Adaptive Athlete Resources for Coaches Still a “Big Missing Gap”
When an adaptive athlete in a wheelchair showed up at his box recently, Daniel Brandfast, the owner of CrossFit BNA in Juliet, TN, admitted it was “very intimidating.”
- “It made me realize that I was deficient in (this) area. My gym should be open to all body types, genders, abilities, disabilities, everything. I (needed) to expand my resources of knowledge,” added Brandfast, who reached out to affiliate owners for recommendations and insights into where he could find resources for training adaptive athletes.
His efforts were largely fruitless. This is because, when it comes to resources for coaches around training adaptive athletes, “there isn’t much out there,” said Alec Zirkenbach, the founder of the Adaptive Training Academy (ATA), a company that offers an online certification for coaches to become adept at coaching adaptive athletes.
- “This is why we exist: to fill this big missing gap, There’s a ton of stuff out there when it comes to rehab — like physiotherapy and occupational therapy — but when it comes to both research and in actual practice, we’re missing resources for how to help adaptive athletes get in shape and stay in shape for GPP (general physical preparedness) for life. So we’re trying to fill that gap, through education and creating awareness, so coaches aren’t scared to train people with disabilities anymore,” he said.
One big thing: In the name of putting their money where their mouth is, the ATA is in the process of building an adaptive movement video library, which they will offer for free on their website, Zirkenbach explained. He’s hoping it will be available by December.
- “Obviously it won’t be able to cover everything, but we’re hoping to get as many videos as we can. We’ll show able-bodied athletes doing, for example, an air squat, and then offer alternatives and recommendations for various types of adaptive athletes,” he said. Though it’s admittedly just a start, at the very least, the video library will be a useful tool for gym owners like Brandfast — to provide practical tips for training adaptive athletes in a pinch — Zirkenbach explained.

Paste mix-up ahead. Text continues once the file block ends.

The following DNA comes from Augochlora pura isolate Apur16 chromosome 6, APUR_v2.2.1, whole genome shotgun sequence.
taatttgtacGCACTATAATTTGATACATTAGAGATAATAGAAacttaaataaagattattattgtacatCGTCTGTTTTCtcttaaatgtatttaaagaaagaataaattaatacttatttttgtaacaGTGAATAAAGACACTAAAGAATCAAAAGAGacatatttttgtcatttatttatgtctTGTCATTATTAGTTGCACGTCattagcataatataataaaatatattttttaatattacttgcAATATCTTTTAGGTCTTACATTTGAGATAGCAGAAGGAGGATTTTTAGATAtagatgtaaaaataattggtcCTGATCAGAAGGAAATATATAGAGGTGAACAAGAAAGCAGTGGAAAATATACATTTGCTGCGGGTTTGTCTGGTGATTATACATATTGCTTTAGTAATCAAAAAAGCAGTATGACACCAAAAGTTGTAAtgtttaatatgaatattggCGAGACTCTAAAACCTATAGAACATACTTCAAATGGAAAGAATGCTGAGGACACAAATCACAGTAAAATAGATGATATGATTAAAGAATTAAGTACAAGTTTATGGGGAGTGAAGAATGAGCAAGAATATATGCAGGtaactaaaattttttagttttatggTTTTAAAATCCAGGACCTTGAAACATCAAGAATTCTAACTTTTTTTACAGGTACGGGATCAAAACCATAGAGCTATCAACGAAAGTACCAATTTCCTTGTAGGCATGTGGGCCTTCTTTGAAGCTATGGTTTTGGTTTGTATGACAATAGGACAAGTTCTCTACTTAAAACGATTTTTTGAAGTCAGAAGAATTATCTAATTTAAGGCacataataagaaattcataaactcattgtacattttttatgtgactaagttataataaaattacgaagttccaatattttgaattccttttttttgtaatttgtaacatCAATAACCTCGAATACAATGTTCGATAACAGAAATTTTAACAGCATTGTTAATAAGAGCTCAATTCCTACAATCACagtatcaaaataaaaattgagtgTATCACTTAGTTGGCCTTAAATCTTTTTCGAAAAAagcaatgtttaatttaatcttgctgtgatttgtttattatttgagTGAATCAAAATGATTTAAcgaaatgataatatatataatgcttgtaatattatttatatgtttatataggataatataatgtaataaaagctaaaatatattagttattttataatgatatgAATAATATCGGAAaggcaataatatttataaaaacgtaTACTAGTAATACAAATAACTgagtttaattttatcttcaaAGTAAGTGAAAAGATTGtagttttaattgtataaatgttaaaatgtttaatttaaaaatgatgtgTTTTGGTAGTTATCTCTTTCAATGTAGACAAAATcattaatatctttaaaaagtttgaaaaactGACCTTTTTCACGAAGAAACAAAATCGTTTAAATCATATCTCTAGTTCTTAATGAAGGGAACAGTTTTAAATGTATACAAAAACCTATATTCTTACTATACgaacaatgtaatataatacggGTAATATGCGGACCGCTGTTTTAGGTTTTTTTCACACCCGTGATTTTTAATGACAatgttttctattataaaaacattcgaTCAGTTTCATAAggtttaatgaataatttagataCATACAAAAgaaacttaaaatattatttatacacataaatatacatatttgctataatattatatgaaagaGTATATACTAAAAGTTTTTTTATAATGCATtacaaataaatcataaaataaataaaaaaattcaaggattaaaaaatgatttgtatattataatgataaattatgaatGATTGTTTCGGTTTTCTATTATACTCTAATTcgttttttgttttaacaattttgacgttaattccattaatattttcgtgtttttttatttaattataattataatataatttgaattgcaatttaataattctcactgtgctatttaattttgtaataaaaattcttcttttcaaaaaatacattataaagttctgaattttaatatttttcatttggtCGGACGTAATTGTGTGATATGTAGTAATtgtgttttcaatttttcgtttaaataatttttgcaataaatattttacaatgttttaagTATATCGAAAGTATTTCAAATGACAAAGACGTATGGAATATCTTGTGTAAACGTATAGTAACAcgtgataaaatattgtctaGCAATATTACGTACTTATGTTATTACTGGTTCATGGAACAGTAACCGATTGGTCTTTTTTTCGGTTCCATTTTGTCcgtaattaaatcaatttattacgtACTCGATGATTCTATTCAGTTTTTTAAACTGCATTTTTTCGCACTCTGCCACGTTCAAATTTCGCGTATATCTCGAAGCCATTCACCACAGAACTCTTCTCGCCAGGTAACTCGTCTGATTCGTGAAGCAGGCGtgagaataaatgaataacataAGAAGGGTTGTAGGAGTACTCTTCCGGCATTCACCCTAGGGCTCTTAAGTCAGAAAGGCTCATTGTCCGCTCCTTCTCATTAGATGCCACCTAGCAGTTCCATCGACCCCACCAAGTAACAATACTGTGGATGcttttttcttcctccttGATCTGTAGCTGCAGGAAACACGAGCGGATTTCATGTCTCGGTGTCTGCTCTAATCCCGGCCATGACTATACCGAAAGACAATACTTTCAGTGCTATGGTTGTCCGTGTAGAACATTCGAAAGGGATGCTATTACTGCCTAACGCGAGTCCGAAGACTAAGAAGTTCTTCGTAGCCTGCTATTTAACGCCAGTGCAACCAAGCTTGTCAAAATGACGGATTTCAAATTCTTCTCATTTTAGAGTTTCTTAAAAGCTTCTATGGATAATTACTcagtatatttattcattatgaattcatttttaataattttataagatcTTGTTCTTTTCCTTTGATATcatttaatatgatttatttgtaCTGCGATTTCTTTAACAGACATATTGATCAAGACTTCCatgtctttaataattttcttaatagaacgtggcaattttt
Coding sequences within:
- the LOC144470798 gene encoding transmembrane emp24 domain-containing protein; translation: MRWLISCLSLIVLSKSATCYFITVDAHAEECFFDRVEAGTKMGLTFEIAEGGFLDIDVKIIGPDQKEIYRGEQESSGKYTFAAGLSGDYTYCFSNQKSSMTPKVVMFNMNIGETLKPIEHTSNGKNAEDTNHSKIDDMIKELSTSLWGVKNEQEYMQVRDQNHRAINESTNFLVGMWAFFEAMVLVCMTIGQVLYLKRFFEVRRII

One quick tip: When an adaptive athlete shows up at your gym, don’t be afraid to ask questions, Zirkenbach said.
- Regardless of whether you have formal education in training adaptive athletes or not, Zirkenbach said the most important thing to do is to “sit down and talk to the athlete, and don’t be afraid to ask questions,” he said. “Most likely, they already know their body very well and they have an idea of what they can and can’t do. So just ask questions and then listen to what they have to say, and if you’re a thoughtful trainer, you’ll be able to work with them by developing a really good feedback loop back and forth,” he said.
- The second aspect of the communication puzzle comes down figuring out what language to use. “Trainers can be fearful, myself included, because they don’t know the correct language to use and they’re afraid to offend the person. So again, it comes down to asking the athlete. (For example), ‘How do you want me to refer to your condition or impairment?’ Just get to know the person as much as you can,” he said. “I call my wheelchair athletes Wheelies. It’s a term of endearment among us, but I wouldn’t automatically do that with someone I just met,” he added.
The big picture: Though resources are admittedly scarce, Zirkenbach urges coaches to do what they can to arm themselves with the necessary tools for coaching adaptive athletes of all kinds.
- “It’s not if but when someone with a disability is going to come into your facility, so you want to be prepared to work with them,” he said.
- Brandfast couldn’t agree more. Working with the adaptive athletes at his gym recently has taught him a lot already, but he wishes he would have been more prepared, and he advises other coaches not to make the same mistake he did. “Do not wait until something new walks in the door. If you do not have the necessary tools and resources to do the job, get to them immediately, talk to the athlete, (and let) them know that you are there for them and you’re here to work with them,” he said.